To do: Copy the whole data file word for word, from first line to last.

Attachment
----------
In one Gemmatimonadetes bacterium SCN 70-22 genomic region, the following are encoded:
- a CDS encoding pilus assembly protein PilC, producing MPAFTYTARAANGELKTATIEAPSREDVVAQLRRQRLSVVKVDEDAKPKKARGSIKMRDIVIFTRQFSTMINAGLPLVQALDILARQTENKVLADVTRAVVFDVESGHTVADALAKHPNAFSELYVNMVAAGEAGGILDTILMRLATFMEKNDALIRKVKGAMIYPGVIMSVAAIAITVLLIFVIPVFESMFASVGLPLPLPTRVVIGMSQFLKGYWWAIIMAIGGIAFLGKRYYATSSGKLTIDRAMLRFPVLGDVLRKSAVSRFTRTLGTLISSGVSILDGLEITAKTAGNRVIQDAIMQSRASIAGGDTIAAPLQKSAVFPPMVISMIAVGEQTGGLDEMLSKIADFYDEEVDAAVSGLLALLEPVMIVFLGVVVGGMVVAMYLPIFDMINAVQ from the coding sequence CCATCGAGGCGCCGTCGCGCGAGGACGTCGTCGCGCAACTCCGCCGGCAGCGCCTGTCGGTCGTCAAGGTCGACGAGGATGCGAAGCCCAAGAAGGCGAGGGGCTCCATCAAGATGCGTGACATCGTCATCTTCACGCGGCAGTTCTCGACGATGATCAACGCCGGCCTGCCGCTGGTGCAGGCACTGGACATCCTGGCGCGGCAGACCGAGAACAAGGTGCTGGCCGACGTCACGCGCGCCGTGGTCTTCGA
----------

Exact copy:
In one Gemmatimonadetes bacterium SCN 70-22 genomic region, the following are encoded:
- a CDS encoding pilus assembly protein PilC, producing MPAFTYTARAANGELKTATIEAPSREDVVAQLRRQRLSVVKVDEDAKPKKARGSIKMRDIVIFTRQFSTMINAGLPLVQALDILARQTENKVLADVTRAVVFDVESGHTVADALAKHPNAFSELYVNMVAAGEAGGILDTILMRLATFMEKNDALIRKVKGAMIYPGVIMSVAAIAITVLLIFVIPVFESMFASVGLPLPLPTRVVIGMSQFLKGYWWAIIMAIGGIAFLGKRYYATSSGKLTIDRAMLRFPVLGDVLRKSAVSRFTRTLGTLISSGVSILDGLEITAKTAGNRVIQDAIMQSRASIAGGDTIAAPLQKSAVFPPMVISMIAVGEQTGGLDEMLSKIADFYDEEVDAAVSGLLALLEPVMIVFLGVVVGGMVVAMYLPIFDMINAVQ from the coding sequence CCATCGAGGCGCCGTCGCGCGAGGACGTCGTCGCGCAACTCCGCCGGCAGCGCCTGTCGGTCGTCAAGGTCGACGAGGATGCGAAGCCCAAGAAGGCGAGGGGCTCCATCAAGATGCGTGACATCGTCATCTTCACGCGGCAGTTCTCGACGATGATCAACGCCGGCCTGCCGCTGGTGCAGGCACTGGACATCCTGGCGCGGCAGACCGAGAACAAGGTGCTGGCCGACGTCACGCGCGCCGTGGTCTTCGA